Getting hurt is part of being a kid and we all want to stick to minor bumps and bruises worthy of a Band-Aid and not a hospital stay.
Cuts, Scrapes, and Bruises
Kids are active. They run, jump, climb, and fall. You can treat minor bumps and bruises at home.
For cuts and scrapes, rinse the area under running water until it’s clean. You can use mild soap. Apply some antibiotic ointment and cover it with a bandage. Call the doctor if the cut is large, deep, or if the area becomes red and swollen, or you see pus these are signs of infection.
For bruises, soothe the swelling with an ice pack wrapped in a wet cloth. If your kid has trouble walking or moving, or the swelling doesn’t go down, call the doctor.
Back and Shoulder Problems
If your child lugs around a backpack that’s too heavy or carries it on one shoulder, she can develop back, neck, and shoulder pain, along with posture problems. The American Academy of Pediatrics recommends that kids always use two shoulder straps, and backpacks shouldn’t weigh more than 10% to 20% of the child’s body weight. (You can use the bathroom scale: If your child weighs 80 pounds, the backpack should weigh between 8 and 16 pounds.)
Kids, especially young ones, touch and grab everything. That makes it easy for wood slivers, thorns, and other debris to get under their skin.
Use a needle sterilized with rubbing alcohol to gently prick the skin over it, then pull it out with clean tweezers. If that doesn’t work, try touching the area with tape to see if that helps get it out. Once the splinter is removed, use an antibiotic ointment to help keep it from getting infected.
Strains and Sprains
Baseball, soccer, gymnastics: Most kids are involved in some kind of sport, and that can lead to torn muscles, ligaments, and tendons. The ankle is the most commonly sprained joint.
If it happens to your kid, she’ll need to rest it. Apply ice, wrap it snugly, and keep it raised. Over-the-counter pain medication like acetaminophen or ibuprofen can help. Call the doctor if she can’t walk or move the injured area. It could be broken, and she may need an X-ray.
Common causes of broken bones: a fall off a skateboard or scooter, getting tackled, or slipping from the monkey bars. Breaks are most common in arms because it’s natural to throw your hands out to try to break a fall. The area will swell and be painful to press on or move. Call 911 if you can see the bone through the skin.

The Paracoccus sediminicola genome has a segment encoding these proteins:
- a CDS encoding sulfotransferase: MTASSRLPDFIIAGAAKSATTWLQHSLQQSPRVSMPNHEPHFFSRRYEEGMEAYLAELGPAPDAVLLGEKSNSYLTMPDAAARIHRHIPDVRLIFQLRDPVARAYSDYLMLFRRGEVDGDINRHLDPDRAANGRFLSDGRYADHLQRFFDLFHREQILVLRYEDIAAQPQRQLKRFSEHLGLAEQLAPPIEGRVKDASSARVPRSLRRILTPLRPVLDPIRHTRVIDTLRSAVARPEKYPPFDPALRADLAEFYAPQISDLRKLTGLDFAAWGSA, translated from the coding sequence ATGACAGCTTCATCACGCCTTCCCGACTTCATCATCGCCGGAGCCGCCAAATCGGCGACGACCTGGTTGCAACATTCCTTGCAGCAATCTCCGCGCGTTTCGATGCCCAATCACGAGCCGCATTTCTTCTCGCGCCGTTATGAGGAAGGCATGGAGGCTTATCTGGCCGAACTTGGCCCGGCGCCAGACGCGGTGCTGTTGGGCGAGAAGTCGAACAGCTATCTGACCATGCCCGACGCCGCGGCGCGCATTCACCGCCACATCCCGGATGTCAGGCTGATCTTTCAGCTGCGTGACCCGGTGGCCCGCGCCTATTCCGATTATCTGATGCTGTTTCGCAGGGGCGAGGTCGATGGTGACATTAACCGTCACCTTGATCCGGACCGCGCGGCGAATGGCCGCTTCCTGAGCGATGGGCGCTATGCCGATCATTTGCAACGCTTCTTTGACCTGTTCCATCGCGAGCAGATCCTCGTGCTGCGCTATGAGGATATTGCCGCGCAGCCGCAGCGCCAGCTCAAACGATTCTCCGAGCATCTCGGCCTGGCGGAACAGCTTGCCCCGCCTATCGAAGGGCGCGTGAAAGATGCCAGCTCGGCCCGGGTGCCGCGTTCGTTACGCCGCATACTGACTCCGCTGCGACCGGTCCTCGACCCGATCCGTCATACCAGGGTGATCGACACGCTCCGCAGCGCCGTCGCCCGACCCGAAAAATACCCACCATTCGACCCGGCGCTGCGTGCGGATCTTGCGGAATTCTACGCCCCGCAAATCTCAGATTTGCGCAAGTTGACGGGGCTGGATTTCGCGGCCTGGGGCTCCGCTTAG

Kids in the U.S. have 1 million to 2 million sports and recreation-related head injuries each year. For children under 14, the top causes are cycling, football, baseball, basketball, and skateboards or scooters. If your child has taken a hit to the head, keep an eye on him. Symptoms of concussion usually show up right away, but not always.
Call the doctor immediately if your child loses consciousness, appears dazed, or complains of blurry vision or a headache that won’t go away.
It’s probably a good thing we get two sets of teeth. Another common childhood injury is broken, chipped, and knocked-out teeth. Nearly 50% of kids will have some type of tooth accident during childhood. The reasons: trips, falls, sports, and, yes, fights. (Not your kid, right?) The front teeth take the brunt of it.
Call the dentist if a tooth is broken, loose, or sensitive. If a baby tooth is completely knocked out, don’t try to place it back in the gums. But if it’s a permanent tooth, rinse it with clean water, put it back in the socket as fast as possible, and head to the dentist. It may save the tooth.
This condition is also known as a pulled elbow, and it’s common in preschoolers. Because their bones and muscles are still developing, it doesn’t take much to pull the elbow partially out of place. It can happen when a caregiver pulls on a child’s arm or swings a toddler by the arms. You might notice your child holding his arm still and not using it. A doctor can easily reset the elbow.
The name sounds scary, but this is a pretty common heel injury in growing kids. The growth plate in the heel becomes inflamed and causes your child a lot of pain. It typically happens in kids 9 to 13 years old, especially those who play running or jumping sports such as soccer, basketball, or gymnastics. The pain usually goes away with rest, ice, and stretching. When the growth plate matures (usually by the time your kid is 13), the condition goes away.
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